Upload your photos, chat, win prizes and much more
Can't Access your Account?
New to ePHOTOzine? Join ePHOTOzine for free!
Upload photos, chat with photographers, win prizes and much more for free!
When you shoot Thethered with Capture One, and probably lighroom too, you can instantly apply a Preset/Style - i.e. the photo will look "black and white" or whatever the preset does.
would you consider this to be "post processing"?
or is it "pre-processing"
is it "meddling?"
Join ePHOTOzine for free and remove these adverts.
I recall most of the arguments from Black & White, Colour Negatives, Colour Positives, Transparencies and now Digital. There are always a minority that dictate the most appropriate route to a good photograph and however much merit their may be in their advice, the only thing that really matters is the end result. The client doesn't care how you achieved it, nor does the buying public, the International Salon Judge, the Magazine Editor, or the Photo agency. They look at the picture and want to use/buy it, or they don't. No bonus marks for using, or not using, a given technique.
Ansel Easton Adams, renowned American photographer would photograph primarily Yosemite National Park and use every trick in the book to get the end result he wanted. Do some research and you will find he chose his time of year, time of day, would wait for ages to get the right weather conditions and that was only his initial research for a given shot. He knew exactly what he needed to do with a shot both pre and post capture to get the final result how he wanted it. His pre capture technique was to garden the scene and get it how he wanted it with a band of labourers. With pick, shovel, crow bars and saws they would remove shrubs, replant trees, move boulders and anything else that was needed. The he would get to work and take dozens of shots of that scene and bracket the exposures. Then for his post capture, he would begin his work in the darkroom. Not just a straight print, but burning and dodging, pre-flashing his paper and any trick available to get the very best out of his plate negative. I have been to an Ansel exhibition and on some of the prints, they had a straight print from the negative hung beside one of his worked prints. There was quite a difference and apart from any other of his skills, he was quite a master in the darkroom.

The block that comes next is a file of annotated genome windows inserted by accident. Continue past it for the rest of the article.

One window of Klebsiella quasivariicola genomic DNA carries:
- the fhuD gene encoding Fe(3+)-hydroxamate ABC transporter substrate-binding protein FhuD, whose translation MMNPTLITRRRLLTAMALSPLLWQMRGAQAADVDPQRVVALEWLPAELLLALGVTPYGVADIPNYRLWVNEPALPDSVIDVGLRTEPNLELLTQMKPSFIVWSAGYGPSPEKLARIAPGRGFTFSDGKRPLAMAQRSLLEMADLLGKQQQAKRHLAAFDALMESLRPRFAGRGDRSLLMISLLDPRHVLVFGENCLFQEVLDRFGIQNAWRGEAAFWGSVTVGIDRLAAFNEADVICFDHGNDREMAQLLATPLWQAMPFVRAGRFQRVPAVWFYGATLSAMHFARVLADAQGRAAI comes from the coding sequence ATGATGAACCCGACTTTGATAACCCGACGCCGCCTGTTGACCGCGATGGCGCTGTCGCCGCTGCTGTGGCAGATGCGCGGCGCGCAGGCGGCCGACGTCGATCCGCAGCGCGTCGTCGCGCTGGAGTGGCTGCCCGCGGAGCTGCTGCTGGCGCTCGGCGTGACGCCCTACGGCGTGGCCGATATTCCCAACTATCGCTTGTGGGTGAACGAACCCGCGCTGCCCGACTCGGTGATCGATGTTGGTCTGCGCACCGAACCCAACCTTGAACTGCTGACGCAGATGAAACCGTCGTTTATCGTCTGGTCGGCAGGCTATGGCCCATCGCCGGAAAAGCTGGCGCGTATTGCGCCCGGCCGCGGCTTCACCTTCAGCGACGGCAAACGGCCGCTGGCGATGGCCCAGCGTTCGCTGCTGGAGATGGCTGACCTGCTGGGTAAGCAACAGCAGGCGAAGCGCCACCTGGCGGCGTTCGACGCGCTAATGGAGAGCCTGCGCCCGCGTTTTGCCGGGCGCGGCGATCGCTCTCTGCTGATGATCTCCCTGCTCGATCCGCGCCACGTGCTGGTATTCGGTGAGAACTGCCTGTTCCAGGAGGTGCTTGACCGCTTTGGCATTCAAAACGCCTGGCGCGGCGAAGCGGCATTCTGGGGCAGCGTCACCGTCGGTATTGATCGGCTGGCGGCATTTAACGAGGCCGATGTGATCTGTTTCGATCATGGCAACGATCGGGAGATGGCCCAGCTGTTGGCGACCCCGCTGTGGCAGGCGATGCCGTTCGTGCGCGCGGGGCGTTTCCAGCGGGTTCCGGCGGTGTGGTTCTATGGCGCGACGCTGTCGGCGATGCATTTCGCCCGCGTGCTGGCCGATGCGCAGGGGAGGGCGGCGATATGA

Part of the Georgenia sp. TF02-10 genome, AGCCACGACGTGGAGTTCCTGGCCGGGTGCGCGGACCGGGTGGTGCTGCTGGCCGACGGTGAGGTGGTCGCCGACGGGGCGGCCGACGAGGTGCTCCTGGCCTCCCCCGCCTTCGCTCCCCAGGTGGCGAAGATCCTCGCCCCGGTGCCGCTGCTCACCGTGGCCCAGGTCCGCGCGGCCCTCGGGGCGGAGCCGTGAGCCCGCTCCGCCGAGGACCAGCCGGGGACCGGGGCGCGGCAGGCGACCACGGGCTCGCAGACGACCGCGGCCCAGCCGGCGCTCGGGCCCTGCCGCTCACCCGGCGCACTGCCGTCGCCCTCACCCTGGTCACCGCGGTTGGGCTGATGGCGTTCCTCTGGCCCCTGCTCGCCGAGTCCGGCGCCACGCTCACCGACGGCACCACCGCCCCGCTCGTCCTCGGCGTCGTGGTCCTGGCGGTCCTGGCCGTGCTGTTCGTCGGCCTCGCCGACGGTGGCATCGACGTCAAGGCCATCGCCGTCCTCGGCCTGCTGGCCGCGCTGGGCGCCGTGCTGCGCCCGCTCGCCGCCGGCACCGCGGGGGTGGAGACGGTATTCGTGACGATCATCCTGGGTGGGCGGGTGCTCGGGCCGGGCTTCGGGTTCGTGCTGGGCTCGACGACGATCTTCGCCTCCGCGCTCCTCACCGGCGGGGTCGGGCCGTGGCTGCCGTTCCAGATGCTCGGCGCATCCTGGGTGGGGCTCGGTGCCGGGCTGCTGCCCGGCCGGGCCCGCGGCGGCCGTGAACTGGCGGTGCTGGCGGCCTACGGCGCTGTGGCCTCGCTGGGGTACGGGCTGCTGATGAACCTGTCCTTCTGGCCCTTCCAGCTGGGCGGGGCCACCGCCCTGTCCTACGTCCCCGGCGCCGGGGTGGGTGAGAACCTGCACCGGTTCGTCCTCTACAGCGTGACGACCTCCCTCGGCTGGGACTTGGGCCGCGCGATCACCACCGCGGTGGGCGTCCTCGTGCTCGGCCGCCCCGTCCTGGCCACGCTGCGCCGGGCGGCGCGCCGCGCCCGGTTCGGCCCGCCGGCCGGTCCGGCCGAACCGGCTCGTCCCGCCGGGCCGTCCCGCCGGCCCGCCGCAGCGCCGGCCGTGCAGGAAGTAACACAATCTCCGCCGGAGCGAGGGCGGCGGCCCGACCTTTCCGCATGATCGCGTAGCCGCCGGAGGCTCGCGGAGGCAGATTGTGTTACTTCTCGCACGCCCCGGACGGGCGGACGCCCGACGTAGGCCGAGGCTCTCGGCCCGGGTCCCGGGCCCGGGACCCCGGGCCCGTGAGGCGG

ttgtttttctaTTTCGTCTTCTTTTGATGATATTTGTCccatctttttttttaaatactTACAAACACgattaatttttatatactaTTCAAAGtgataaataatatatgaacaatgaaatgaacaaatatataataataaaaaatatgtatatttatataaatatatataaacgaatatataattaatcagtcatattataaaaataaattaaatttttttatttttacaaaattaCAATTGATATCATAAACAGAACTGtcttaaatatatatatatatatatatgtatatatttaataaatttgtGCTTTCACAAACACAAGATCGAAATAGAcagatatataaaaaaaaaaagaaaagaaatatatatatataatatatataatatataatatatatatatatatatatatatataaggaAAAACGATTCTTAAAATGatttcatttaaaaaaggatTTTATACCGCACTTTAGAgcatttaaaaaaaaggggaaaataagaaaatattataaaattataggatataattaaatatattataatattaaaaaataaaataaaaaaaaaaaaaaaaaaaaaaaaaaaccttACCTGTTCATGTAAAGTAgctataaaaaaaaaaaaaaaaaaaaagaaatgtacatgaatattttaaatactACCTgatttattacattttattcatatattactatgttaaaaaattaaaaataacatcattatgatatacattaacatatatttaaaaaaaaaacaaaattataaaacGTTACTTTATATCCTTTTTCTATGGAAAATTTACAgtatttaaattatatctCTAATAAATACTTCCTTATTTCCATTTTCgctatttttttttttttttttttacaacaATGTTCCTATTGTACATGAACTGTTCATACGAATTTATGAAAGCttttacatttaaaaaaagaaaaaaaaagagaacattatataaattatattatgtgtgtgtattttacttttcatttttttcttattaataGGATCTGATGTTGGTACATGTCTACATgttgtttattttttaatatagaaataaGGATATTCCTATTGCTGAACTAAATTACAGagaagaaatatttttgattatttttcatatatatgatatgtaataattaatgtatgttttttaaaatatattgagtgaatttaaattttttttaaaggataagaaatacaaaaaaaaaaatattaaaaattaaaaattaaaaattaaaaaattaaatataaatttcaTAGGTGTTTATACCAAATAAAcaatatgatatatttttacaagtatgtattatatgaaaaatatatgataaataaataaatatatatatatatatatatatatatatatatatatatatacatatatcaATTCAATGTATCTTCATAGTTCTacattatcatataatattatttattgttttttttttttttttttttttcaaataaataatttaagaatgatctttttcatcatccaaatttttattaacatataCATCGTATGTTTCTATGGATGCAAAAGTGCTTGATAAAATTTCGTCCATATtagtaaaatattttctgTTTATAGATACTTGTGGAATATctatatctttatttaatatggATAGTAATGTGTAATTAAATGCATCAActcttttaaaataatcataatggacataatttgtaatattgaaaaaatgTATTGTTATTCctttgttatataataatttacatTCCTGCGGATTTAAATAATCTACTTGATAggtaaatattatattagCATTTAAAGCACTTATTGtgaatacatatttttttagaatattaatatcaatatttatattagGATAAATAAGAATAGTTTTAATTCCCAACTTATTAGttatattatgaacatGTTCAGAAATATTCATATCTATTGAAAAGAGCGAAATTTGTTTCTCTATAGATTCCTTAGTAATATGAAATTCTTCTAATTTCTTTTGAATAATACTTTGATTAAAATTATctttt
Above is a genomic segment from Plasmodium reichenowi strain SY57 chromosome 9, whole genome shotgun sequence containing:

Post editing with whatever software, is just one of the tools available to us as photographers. Whether you choose to use that tool, or not, is entirely up to you and whatever tools you choose to use, doesn't make them right or wrong. Only the final result in the eye of the beholder will decide that.
Quote: His pre capture technique was to garden the scene and get it how he wanted it with a band of labourers. With pick, shovel, crow bars and saws they would remove shrubs, replant trees, move boulders and anything else that was needed.
We need this approach to most of the recognised UK locations, I can think of a waterfall in Scotland that needs levelling for one.
Quote: I would like to know why everyone, or it feels like everyone has to tweak, adjust an image? Why not get it right in camera and not be obsessed with Photoshop or the Software of choice?
Why do most people feel the need to get dressed on a morning rather than going out naked ( raw ) and untweaked - probably because society has become intolerant and expectant of a certain level of appearance , much the same with photos - to send them out unprocessed is actually lazy in my view ...
Off to put some clothes on now
Quote: Off to put some clothes on now
ePHOTOzine, the web's friendliest photography community.
Upload photos, chat with photographers, win prizes and much more.
You must be a member to leave a comment
Get the latest photography news straight from ePHOTOzine in your email every month and win prizes!
1st April 2014 - 30th April 2014
18th April 2014 - 25th April 2014
Check out ePHOTOzine's inspirational photo month calendar! Each day click on a window to unveil new photography tips, treats and techniques.
View April's Photo Month Calendar